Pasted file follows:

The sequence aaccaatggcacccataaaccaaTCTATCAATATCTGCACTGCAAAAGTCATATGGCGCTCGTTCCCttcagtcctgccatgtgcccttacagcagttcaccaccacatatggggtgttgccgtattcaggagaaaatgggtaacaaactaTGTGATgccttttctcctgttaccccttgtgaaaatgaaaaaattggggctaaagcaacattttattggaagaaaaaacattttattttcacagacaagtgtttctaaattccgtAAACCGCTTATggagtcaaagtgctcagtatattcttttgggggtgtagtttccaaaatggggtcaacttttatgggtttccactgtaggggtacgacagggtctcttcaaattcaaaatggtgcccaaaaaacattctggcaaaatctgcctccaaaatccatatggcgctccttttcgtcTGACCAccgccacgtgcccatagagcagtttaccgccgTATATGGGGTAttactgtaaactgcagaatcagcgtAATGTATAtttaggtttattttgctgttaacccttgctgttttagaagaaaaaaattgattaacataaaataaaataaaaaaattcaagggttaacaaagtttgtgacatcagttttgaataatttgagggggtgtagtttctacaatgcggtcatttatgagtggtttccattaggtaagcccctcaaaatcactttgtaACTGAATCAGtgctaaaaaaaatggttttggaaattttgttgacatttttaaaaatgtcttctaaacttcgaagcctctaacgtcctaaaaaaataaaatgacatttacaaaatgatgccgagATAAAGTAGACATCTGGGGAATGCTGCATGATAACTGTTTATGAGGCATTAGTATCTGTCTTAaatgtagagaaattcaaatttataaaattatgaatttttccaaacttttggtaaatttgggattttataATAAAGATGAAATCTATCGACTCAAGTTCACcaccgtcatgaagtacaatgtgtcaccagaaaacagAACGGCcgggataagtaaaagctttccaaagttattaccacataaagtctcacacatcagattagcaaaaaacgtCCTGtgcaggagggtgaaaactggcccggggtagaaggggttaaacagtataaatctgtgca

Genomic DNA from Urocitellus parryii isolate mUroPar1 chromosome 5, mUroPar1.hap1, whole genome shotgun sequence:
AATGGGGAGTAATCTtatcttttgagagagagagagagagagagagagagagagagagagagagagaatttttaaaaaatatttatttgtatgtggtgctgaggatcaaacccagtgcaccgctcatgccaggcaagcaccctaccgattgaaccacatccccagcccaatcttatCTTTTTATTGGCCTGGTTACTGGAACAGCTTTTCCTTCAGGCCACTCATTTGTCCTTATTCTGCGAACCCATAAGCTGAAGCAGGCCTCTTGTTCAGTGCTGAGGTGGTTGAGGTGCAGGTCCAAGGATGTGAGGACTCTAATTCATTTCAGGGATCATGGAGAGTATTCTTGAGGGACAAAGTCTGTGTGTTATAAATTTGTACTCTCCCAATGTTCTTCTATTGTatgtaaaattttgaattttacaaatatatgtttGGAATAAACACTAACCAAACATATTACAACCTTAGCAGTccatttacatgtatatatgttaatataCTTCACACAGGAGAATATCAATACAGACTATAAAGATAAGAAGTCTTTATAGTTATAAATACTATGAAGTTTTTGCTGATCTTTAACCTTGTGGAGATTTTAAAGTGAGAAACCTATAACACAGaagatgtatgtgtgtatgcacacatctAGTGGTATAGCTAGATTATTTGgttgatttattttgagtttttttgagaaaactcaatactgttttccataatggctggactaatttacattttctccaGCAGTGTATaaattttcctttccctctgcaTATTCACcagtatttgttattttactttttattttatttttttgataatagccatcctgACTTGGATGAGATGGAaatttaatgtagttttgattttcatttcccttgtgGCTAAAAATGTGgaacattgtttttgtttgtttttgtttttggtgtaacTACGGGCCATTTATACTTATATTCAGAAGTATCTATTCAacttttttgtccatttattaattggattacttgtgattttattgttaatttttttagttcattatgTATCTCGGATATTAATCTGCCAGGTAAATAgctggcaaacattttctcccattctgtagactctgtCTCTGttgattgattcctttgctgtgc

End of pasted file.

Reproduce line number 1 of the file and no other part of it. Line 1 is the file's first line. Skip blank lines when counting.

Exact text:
The sequence aaccaatggcacccataaaccaaTCTATCAATATCTGCACTGCAAAAGTCATATGGCGCTCGTTCCCttcagtcctgccatgtgcccttacagcagttcaccaccacatatggggtgttgccgtattcaggagaaaatgggtaacaaactaTGTGATgccttttctcctgttaccccttgtgaaaatgaaaaaattggggctaaagcaacattttattggaagaaaaaacattttattttcacagacaagtgtttctaaattccgtAAACCGCTTATggagtcaaagtgctcagtatattcttttgggggtgtagtttccaaaatggggtcaacttttatgggtttccactgtaggggtacgacagggtctcttcaaattcaaaatggtgcccaaaaaacattctggcaaaatctgcctccaaaatccatatggcgctccttttcgtcTGACCAccgccacgtgcccatagagcagtttaccgccgTATATGGGGTAttactgtaaactgcagaatcagcgtAATGTATAtttaggtttattttgctgttaacccttgctgttttagaagaaaaaaattgattaacataaaataaaataaaaaaattcaagggttaacaaagtttgtgacatcagttttgaataatttgagggggtgtagtttctacaatgcggtcatttatgagtggtttccattaggtaagcccctcaaaatcactttgtaACTGAATCAGtgctaaaaaaaatggttttggaaattttgttgacatttttaaaaatgtcttctaaacttcgaagcctctaacgtcctaaaaaaataaaatgacatttacaaaatgatgccgagATAAAGTAGACATCTGGGGAATGCTGCATGATAACTGTTTATGAGGCATTAGTATCTGTCTTAaatgtagagaaattcaaatttataaaattatgaatttttccaaacttttggtaaatttgggattttataATAAAGATGAAATCTATCGACTCAAGTTCACcaccgtcatgaagtacaatgtgtcaccagaaaacagAACGGCcgggataagtaaaagctttccaaagttattaccacataaagtctcacacatcagattagcaaaaaacgtCCTGtgcaggagggtgaaaactggcccggggtagaaggggttaaacagtataaatctgtgca